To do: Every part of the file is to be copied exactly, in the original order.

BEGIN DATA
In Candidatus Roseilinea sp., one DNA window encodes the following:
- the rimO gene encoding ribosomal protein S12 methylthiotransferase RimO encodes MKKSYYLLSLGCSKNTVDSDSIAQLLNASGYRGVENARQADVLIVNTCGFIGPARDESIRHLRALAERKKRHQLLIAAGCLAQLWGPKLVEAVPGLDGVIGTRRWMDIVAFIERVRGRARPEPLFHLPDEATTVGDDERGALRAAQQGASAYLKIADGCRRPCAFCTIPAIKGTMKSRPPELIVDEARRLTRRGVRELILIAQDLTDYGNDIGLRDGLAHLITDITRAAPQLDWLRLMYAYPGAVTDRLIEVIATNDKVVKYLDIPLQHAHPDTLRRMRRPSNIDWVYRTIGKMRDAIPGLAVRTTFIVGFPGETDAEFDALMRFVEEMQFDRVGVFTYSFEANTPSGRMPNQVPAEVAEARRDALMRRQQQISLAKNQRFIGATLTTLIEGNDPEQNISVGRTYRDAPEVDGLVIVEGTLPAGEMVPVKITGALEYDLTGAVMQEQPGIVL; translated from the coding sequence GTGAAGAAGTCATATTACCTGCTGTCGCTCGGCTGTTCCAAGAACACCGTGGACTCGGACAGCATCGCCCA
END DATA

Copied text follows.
In Candidatus Roseilinea sp., one DNA window encodes the following:
- the rimO gene encoding ribosomal protein S12 methylthiotransferase RimO encodes MKKSYYLLSLGCSKNTVDSDSIAQLLNASGYRGVENARQADVLIVNTCGFIGPARDESIRHLRALAERKKRHQLLIAAGCLAQLWGPKLVEAVPGLDGVIGTRRWMDIVAFIERVRGRARPEPLFHLPDEATTVGDDERGALRAAQQGASAYLKIADGCRRPCAFCTIPAIKGTMKSRPPELIVDEARRLTRRGVRELILIAQDLTDYGNDIGLRDGLAHLITDITRAAPQLDWLRLMYAYPGAVTDRLIEVIATNDKVVKYLDIPLQHAHPDTLRRMRRPSNIDWVYRTIGKMRDAIPGLAVRTTFIVGFPGETDAEFDALMRFVEEMQFDRVGVFTYSFEANTPSGRMPNQVPAEVAEARRDALMRRQQQISLAKNQRFIGATLTTLIEGNDPEQNISVGRTYRDAPEVDGLVIVEGTLPAGEMVPVKITGALEYDLTGAVMQEQPGIVL; translated from the coding sequence GTGAAGAAGTCATATTACCTGCTGTCGCTCGGCTGTTCCAAGAACACCGTGGACTCGGACAGCATCGCCCA